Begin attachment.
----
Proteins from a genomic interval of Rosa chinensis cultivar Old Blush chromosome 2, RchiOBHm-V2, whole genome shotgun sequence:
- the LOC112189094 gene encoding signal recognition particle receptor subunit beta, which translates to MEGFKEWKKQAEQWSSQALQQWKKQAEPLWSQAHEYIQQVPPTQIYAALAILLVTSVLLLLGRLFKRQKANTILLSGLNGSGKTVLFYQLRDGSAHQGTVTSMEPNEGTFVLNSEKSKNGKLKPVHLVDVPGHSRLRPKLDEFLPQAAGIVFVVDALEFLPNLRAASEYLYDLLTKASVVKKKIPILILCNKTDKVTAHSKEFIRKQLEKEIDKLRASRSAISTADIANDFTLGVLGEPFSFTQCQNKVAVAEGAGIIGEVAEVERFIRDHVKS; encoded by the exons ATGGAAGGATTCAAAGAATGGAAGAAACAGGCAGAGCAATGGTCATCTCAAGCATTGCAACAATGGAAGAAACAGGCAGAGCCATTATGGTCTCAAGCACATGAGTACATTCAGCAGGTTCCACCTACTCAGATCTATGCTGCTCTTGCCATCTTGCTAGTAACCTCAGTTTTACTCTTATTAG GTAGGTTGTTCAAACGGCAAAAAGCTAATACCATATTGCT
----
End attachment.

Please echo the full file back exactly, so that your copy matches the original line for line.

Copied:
Proteins from a genomic interval of Rosa chinensis cultivar Old Blush chromosome 2, RchiOBHm-V2, whole genome shotgun sequence:
- the LOC112189094 gene encoding signal recognition particle receptor subunit beta, which translates to MEGFKEWKKQAEQWSSQALQQWKKQAEPLWSQAHEYIQQVPPTQIYAALAILLVTSVLLLLGRLFKRQKANTILLSGLNGSGKTVLFYQLRDGSAHQGTVTSMEPNEGTFVLNSEKSKNGKLKPVHLVDVPGHSRLRPKLDEFLPQAAGIVFVVDALEFLPNLRAASEYLYDLLTKASVVKKKIPILILCNKTDKVTAHSKEFIRKQLEKEIDKLRASRSAISTADIANDFTLGVLGEPFSFTQCQNKVAVAEGAGIIGEVAEVERFIRDHVKS; encoded by the exons ATGGAAGGATTCAAAGAATGGAAGAAACAGGCAGAGCAATGGTCATCTCAAGCATTGCAACAATGGAAGAAACAGGCAGAGCCATTATGGTCTCAAGCACATGAGTACATTCAGCAGGTTCCACCTACTCAGATCTATGCTGCTCTTGCCATCTTGCTAGTAACCTCAGTTTTACTCTTATTAG GTAGGTTGTTCAAACGGCAAAAAGCTAATACCATATTGCT